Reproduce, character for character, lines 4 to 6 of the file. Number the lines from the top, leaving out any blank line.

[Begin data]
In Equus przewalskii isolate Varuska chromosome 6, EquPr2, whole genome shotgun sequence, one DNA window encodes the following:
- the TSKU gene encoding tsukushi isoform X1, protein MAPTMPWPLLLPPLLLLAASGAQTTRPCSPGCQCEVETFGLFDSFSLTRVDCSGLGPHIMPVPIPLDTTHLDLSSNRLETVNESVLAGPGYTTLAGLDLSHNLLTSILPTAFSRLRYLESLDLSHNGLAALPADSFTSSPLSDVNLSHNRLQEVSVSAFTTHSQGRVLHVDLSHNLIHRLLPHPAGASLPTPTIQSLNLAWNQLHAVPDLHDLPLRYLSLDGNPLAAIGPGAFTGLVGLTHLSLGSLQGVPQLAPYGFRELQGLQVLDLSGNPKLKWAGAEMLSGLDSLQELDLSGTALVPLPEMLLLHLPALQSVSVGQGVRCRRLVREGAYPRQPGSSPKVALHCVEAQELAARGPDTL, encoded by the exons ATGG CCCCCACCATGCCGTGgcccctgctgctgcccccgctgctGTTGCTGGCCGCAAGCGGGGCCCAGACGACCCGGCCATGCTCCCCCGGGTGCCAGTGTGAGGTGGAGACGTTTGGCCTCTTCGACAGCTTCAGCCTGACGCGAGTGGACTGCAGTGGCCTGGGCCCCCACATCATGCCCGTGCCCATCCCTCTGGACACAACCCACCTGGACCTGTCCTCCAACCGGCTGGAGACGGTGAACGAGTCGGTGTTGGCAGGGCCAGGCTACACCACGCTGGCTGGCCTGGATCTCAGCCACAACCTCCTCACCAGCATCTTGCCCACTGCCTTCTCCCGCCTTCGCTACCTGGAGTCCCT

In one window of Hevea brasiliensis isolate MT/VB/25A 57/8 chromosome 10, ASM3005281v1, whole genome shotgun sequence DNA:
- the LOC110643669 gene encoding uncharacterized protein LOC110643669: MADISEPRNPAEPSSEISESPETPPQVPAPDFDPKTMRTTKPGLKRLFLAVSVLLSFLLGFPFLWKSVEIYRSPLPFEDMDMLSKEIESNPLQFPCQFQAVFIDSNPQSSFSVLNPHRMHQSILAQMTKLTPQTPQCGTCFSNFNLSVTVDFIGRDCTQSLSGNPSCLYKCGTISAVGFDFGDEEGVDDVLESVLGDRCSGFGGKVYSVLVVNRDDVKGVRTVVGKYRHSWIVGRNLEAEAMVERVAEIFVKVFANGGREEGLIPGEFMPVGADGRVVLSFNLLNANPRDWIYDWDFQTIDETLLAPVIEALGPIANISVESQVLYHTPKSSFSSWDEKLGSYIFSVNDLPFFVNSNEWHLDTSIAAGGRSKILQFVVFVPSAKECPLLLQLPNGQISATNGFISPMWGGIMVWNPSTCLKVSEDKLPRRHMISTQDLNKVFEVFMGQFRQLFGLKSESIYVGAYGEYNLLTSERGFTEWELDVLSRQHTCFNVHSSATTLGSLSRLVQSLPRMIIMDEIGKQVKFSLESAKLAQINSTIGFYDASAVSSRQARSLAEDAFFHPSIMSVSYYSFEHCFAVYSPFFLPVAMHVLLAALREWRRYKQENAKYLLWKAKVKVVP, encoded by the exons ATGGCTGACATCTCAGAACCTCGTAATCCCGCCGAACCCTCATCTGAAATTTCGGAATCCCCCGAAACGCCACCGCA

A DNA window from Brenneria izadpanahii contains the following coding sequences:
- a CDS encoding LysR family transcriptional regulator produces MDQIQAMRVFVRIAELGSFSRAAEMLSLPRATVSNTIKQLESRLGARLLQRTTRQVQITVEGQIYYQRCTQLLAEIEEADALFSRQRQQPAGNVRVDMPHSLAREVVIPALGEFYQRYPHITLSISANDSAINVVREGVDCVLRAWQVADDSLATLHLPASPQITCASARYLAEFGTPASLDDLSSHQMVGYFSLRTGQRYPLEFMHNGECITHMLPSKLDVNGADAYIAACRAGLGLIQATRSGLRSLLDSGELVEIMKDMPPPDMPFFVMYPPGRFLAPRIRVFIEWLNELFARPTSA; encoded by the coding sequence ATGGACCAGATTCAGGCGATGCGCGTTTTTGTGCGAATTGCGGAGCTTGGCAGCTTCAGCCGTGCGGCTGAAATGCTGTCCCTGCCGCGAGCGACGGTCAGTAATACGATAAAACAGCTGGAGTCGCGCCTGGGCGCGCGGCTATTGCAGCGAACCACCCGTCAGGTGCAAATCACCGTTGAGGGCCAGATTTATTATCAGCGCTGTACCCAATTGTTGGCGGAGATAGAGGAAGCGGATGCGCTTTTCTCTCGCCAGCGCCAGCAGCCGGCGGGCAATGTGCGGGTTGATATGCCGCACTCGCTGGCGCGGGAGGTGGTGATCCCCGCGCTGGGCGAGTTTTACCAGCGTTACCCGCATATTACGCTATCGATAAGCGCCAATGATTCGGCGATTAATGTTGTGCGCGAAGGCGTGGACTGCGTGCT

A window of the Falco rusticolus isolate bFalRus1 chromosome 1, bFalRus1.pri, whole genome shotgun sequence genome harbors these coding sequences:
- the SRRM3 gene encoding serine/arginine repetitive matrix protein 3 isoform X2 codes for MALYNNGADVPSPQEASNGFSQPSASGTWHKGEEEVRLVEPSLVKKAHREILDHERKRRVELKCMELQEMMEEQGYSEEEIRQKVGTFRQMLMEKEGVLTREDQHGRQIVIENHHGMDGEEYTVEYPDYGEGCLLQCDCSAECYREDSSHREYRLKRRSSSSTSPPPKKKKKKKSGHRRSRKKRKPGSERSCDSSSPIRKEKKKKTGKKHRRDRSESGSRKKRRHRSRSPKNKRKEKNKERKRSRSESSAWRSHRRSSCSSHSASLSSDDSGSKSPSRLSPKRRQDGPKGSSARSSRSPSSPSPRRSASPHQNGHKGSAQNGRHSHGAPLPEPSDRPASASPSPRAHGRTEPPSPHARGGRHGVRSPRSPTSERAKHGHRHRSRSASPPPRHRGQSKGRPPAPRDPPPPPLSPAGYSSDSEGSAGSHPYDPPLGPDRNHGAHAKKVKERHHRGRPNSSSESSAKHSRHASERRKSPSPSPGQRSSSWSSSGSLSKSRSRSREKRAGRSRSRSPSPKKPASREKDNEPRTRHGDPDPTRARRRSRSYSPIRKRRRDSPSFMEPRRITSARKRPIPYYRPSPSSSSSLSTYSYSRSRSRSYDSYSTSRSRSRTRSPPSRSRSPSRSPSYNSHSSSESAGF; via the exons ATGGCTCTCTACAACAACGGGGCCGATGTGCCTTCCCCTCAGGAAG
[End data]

- the LOC110643669 gene encoding uncharacterized protein LOC110643669: MADISEPRNPAEPSSEISESPETPPQVPAPDFDPKTMRTTKPGLKRLFLAVSVLLSFLLGFPFLWKSVEIYRSPLPFEDMDMLSKEIESNPLQFPCQFQAVFIDSNPQSSFSVLNPHRMHQSILAQMTKLTPQTPQCGTCFSNFNLSVTVDFIGRDCTQSLSGNPSCLYKCGTISAVGFDFGDEEGVDDVLESVLGDRCSGFGGKVYSVLVVNRDDVKGVRTVVGKYRHSWIVGRNLEAEAMVERVAEIFVKVFANGGREEGLIPGEFMPVGADGRVVLSFNLLNANPRDWIYDWDFQTIDETLLAPVIEALGPIANISVESQVLYHTPKSSFSSWDEKLGSYIFSVNDLPFFVNSNEWHLDTSIAAGGRSKILQFVVFVPSAKECPLLLQLPNGQISATNGFISPMWGGIMVWNPSTCLKVSEDKLPRRHMISTQDLNKVFEVFMGQFRQLFGLKSESIYVGAYGEYNLLTSERGFTEWELDVLSRQHTCFNVHSSATTLGSLSRLVQSLPRMIIMDEIGKQVKFSLESAKLAQINSTIGFYDASAVSSRQARSLAEDAFFHPSIMSVSYYSFEHCFAVYSPFFLPVAMHVLLAALREWRRYKQENAKYLLWKAKVKVVP, encoded by the exons ATGGCTGACATCTCAGAACCTCGTAATCCCGCCGAACCCTCATCTGAAATTTCGGAATCCCCCGAAACGCCACCGCA

A DNA window from Brenneria izadpanahii contains the following coding sequences:
- a CDS encoding LysR family transcriptional regulator produces MDQIQAMRVFVRIAELGSFSRAAEMLSLPRATVSNTIKQLESRLGARLLQRTTRQVQITVEGQIYYQRCTQLLAEIEEADALFSRQRQQPAGNVRVDMPHSLAREVVIPALGEFYQRYPHITLSISANDSAINVVREGVDCVLRAWQVADDSLATLHLPASPQITCASARYLAEFGTPASLDDLSSHQMVGYFSLRTGQRYPLEFMHNGECITHMLPSKLDVNGADAYIAACRAGLGLIQATRSGLRSLLDSGELVEIMKDMPPPDMPFFVMYPPGRFLAPRIRVFIEWLNELFARPTSA; encoded by the coding sequence ATGGACCAGATTCAGGCGATGCGCGTTTTTGTGCGAATTGCGGAGCTTGGCAGCTTCAGCCGTGCGGCTGAAATGCTGTCCCTGCCGCGAGCGACGGTCAGTAATACGATAAAACAGCTGGAGTCGCGCCTGGGCGCGCGGCTATTGCAGCGAACCACCCGTCAGGTGCAAATCACCGTTGAGGGCCAGATTTATTATCAGCGCTGTACCCAATTGTTGGCGGAGATAGAGGAAGCGGATGCGCTTTTCTCTCGCCAGCGCCAGCAGCCGGCGGGCAATGTGCGGGTTGATATGCCGCACTCGCTGGCGCGGGAGGTGGTGATCCCCGCGCTGGGCGAGTTTTACCAGCGTTACCCGCATATTACGCTATCGATAAGCGCCAATGATTCGGCGATTAATGTTGTGCGCGAAGGCGTGGACTGCGTGCT